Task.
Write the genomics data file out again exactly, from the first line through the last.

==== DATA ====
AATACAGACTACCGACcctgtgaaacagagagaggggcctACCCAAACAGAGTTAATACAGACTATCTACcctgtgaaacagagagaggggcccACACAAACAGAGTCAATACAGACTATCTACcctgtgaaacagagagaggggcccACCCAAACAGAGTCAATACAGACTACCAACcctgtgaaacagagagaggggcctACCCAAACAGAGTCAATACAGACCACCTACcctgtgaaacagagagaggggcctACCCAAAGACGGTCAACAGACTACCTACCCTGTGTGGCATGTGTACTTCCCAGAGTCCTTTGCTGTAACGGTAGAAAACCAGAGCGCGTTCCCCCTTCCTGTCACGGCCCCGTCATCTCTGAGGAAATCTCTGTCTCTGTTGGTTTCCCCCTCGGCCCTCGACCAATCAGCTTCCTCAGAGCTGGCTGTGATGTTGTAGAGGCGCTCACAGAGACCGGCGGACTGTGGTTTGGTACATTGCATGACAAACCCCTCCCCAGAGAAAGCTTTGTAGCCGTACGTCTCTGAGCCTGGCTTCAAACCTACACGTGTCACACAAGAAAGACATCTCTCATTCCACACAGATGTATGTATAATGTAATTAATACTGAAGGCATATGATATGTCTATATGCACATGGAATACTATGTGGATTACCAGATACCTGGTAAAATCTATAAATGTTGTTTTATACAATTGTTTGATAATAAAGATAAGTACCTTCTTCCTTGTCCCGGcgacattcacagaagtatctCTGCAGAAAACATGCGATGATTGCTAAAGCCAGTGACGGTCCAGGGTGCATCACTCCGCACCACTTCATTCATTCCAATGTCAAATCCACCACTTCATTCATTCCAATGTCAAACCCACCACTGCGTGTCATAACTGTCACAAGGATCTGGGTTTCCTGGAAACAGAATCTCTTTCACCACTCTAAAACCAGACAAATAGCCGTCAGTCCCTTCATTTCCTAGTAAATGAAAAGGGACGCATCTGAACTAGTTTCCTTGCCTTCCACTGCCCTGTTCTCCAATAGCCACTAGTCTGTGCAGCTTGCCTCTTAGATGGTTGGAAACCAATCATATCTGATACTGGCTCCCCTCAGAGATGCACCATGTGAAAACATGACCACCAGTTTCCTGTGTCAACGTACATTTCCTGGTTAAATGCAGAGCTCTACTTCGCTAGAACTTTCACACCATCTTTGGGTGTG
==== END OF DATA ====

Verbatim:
AATACAGACTACCGACcctgtgaaacagagagaggggcctACCCAAACAGAGTTAATACAGACTATCTACcctgtgaaacagagagaggggcccACACAAACAGAGTCAATACAGACTATCTACcctgtgaaacagagagaggggcccACCCAAACAGAGTCAATACAGACTACCAACcctgtgaaacagagagaggggcctACCCAAACAGAGTCAATACAGACCACCTACcctgtgaaacagagagaggggcctACCCAAAGACGGTCAACAGACTACCTACCCTGTGTGGCATGTGTACTTCCCAGAGTCCTTTGCTGTAACGGTAGAAAACCAGAGCGCGTTCCCCCTTCCTGTCACGGCCCCGTCATCTCTGAGGAAATCTCTGTCTCTGTTGGTTTCCCCCTCGGCCCTCGACCAATCAGCTTCCTCAGAGCTGGCTGTGATGTTGTAGAGGCGCTCACAGAGACCGGCGGACTGTGGTTTGGTACATTGCATGACAAACCCCTCCCCAGAGAAAGCTTTGTAGCCGTACGTCTCTGAGCCTGGCTTCAAACCTACACGTGTCACACAAGAAAGACATCTCTCATTCCACACAGATGTATGTATAATGTAATTAATACTGAAGGCATATGATATGTCTATATGCACATGGAATACTATGTGGATTACCAGATACCTGGTAAAATCTATAAATGTTGTTTTATACAATTGTTTGATAATAAAGATAAGTACCTTCTTCCTTGTCCCGGcgacattcacagaagtatctCTGCAGAAAACATGCGATGATTGCTAAAGCCAGTGACGGTCCAGGGTGCATCACTCCGCACCACTTCATTCATTCCAATGTCAAATCCACCACTTCATTCATTCCAATGTCAAACCCACCACTGCGTGTCATAACTGTCACAAGGATCTGGGTTTCCTGGAAACAGAATCTCTTTCACCACTCTAAAACCAGACAAATAGCCGTCAGTCCCTTCATTTCCTAGTAAATGAAAAGGGACGCATCTGAACTAGTTTCCTTGCCTTCCACTGCCCTGTTCTCCAATAGCCACTAGTCTGTGCAGCTTGCCTCTTAGATGGTTGGAAACCAATCATATCTGATACTGGCTCCCCTCAGAGATGCACCATGTGAAAACATGACCACCAGTTTCCTGTGTCAACGTACATTTCCTGGTTAAATGCAGAGCTCTACTTCGCTAGAACTTTCACACCATCTTTGGGTGTG